Anna Jones (Anna Jones Photography)

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Anna Jones' photography is adventurous and soulful. In a world of flash-in-the-pan trends, her work stands the test of time. We recently chatted about life as a photographer and storyteller.

edited for length and clarity

Right off the bat, I'm struck by how your work doesn't look like anyone else's - it's unique. Is it difficult to keep your head down, create your best work, and not pay attention to what's on trend?

First of all, thank you for the compliment! This is an industry that's constantly evolving and it’s very hard not to get sucked up into the latest trend, whether it be posing or editing or whatever. There are definitely times when I’ve gone down the rabbit hole of trends, but it always backfires on me. I’m not sure if you remember blue tinged black and whites?!

I care about people’s stories and how they are connected to one another, and I try my best to channel that and I hope that it keeps serving me well. I want people to look at their photos and have the story be aged by the clothing or hair style, not by a pose or editing technique.   

Do your more creative shoots come about because of thorough planning or plain-old spontaneity?

My best work always happens by accident, Evan. Am I not supposed to be saying that? Like, I’m editing a set of images and I go “Holy shit, I don’t even remember taking that!”. That sounds really bad, but it’s true. 

There are times when I feel that I’ve gotten a cool shot and I try to recreate it in case someone wasn’t looking or had their eyes closed. And guess what? It never lives up to that first accidental frame! I credit it to a combination of curiosity, non-conformity, and sheer old fashioned luck.  All of those things collide to create magic moments in my opinion. Sort of like the universe saying, "I’m going to give you this - but you have to be ready for it."

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Do you think of yourself as a storyteller or a photographer? 

As a self-employed artist you want to take all of the work that you're offered. There's that fear of being rude or that turning something down will be "bad for business” - but I have to remind myself the opposite is true. In the last few years, I’ve gotten better at only taking on the jobs that are for me.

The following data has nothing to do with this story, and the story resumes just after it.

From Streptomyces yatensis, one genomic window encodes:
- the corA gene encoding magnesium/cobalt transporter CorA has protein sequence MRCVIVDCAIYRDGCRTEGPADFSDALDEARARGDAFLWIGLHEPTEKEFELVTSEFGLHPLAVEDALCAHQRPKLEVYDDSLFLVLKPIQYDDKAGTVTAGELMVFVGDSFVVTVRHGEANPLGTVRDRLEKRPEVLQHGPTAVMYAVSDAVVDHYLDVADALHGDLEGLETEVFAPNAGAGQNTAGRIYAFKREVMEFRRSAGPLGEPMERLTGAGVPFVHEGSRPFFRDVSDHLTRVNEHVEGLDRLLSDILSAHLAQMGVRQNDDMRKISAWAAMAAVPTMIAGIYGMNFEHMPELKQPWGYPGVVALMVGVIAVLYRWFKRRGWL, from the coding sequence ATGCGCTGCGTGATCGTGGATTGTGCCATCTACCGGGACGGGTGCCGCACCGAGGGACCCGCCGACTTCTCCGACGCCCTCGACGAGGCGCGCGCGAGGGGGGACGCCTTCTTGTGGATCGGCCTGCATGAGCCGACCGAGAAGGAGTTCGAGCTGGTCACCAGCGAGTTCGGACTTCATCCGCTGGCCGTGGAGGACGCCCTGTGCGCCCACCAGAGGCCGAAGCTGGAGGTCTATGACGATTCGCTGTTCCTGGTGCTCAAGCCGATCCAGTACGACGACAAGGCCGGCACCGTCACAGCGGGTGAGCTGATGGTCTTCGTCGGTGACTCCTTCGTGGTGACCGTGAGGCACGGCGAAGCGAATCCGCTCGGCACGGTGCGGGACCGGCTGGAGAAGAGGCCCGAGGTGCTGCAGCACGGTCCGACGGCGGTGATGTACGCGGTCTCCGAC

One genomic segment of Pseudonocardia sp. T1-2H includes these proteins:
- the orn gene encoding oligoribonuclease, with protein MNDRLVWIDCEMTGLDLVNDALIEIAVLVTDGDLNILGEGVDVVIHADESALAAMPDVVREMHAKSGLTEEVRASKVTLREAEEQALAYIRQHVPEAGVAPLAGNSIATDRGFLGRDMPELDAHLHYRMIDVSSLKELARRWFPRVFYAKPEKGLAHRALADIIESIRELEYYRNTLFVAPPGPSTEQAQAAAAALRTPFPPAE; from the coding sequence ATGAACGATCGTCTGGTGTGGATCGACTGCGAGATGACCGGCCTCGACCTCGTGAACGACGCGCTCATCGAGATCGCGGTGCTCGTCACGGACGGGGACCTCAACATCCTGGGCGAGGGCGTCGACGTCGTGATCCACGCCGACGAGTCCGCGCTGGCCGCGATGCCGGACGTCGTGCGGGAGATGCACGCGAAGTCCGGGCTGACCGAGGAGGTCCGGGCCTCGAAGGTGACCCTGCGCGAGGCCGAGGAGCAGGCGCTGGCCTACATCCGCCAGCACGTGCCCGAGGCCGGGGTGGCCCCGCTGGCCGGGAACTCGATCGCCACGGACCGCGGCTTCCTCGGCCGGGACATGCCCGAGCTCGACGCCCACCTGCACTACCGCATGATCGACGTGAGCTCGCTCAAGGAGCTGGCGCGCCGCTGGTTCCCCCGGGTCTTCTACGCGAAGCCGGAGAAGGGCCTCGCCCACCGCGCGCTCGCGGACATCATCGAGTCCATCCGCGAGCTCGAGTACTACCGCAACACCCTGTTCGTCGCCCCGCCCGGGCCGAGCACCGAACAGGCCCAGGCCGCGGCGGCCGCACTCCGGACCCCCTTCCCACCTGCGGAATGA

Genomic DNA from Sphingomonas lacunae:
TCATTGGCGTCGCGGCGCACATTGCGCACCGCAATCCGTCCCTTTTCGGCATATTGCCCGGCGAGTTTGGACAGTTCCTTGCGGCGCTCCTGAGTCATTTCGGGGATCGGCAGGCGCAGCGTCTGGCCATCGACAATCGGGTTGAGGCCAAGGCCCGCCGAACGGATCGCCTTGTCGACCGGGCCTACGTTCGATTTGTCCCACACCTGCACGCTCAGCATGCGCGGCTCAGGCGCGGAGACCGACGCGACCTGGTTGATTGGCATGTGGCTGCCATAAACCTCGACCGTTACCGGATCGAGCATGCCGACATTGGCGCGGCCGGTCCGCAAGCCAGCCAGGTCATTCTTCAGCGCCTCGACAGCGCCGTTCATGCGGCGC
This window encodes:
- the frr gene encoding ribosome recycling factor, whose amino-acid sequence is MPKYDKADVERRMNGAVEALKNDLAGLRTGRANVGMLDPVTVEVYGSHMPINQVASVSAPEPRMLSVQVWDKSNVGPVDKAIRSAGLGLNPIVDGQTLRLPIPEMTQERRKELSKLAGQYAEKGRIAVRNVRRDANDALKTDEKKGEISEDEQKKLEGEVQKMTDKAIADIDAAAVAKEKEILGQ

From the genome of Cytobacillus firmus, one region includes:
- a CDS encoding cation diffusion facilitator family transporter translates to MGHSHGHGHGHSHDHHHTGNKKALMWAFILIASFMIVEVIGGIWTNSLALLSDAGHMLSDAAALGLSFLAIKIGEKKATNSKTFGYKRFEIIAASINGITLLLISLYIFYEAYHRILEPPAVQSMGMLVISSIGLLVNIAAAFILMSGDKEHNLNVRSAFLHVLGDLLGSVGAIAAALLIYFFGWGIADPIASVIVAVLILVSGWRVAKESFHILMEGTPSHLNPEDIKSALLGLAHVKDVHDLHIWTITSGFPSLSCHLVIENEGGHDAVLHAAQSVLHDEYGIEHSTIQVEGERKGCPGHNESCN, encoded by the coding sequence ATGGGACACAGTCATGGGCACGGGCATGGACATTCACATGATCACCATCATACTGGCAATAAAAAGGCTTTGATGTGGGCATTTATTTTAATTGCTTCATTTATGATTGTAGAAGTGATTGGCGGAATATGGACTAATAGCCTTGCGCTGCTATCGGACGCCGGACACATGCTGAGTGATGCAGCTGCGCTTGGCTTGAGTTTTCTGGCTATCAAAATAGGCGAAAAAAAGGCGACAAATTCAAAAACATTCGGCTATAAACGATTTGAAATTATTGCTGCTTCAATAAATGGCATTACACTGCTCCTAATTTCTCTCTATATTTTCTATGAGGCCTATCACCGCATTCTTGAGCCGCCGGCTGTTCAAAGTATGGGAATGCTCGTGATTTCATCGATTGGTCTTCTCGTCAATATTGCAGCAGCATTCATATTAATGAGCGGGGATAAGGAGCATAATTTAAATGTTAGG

An example would be some corporate head-shots I was commissioned for last year. I told them it wasn’t my thing, but they said they wanted something out of the box. So I did some ring light portraits that everyone hated (because they just wanted traditional lawyer head-shots, you know?) and that’s not what they got.

They ended up using another local photographer who really excels at that stuff and I should have just recommended someone else in the beginning because what a huge waste of everyone’s time, you know? I’ve deviated from your question, but my point is that telling stories is what I want to do within this field because it’s what I excel at and it’s what makes me happiest. In a perfect world I'm a storyteller, in the real world I'm a photographer.  

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Tell me about some of favorite places to shoot. Do you find better luck with epic scenery or intimate spaces?

It's 50/50. I really like some of the gritty spots of Des Moines - give me a brown zone at sunset and I’d rock it! But with client work you can’t always get away with that and so you end up downtown or in a park. As every photographer knows, the spot is less important then the light.

I just did an engagement shoot in San Francisco and we went to all these gorgeous places, but some of my favorites are just the two of them in their home with their cats. The location is always less important then the connection. Epic scenery is gorgeous and visually interesting and I’d be lying if I said it wasn’t the most fun to shoot, but intimate spaces are always better for speaking to the individual and/or their relationship. 

I saw that you recently became a mom - congrats! Share with me how becoming a mother has influenced your work. 

Yes! I have a son and he's about 16 months old now.  He’s super cool. I’m not sure he has influenced my work yet, but he has made me much better with time management.  He’s also made me a morning person, which I did not get a say in :) So I really appreciate mornings now and I've done a ton of sunrise shoots because, heck, I’m already up :). Man oh man, there's really nothing like sunrise.

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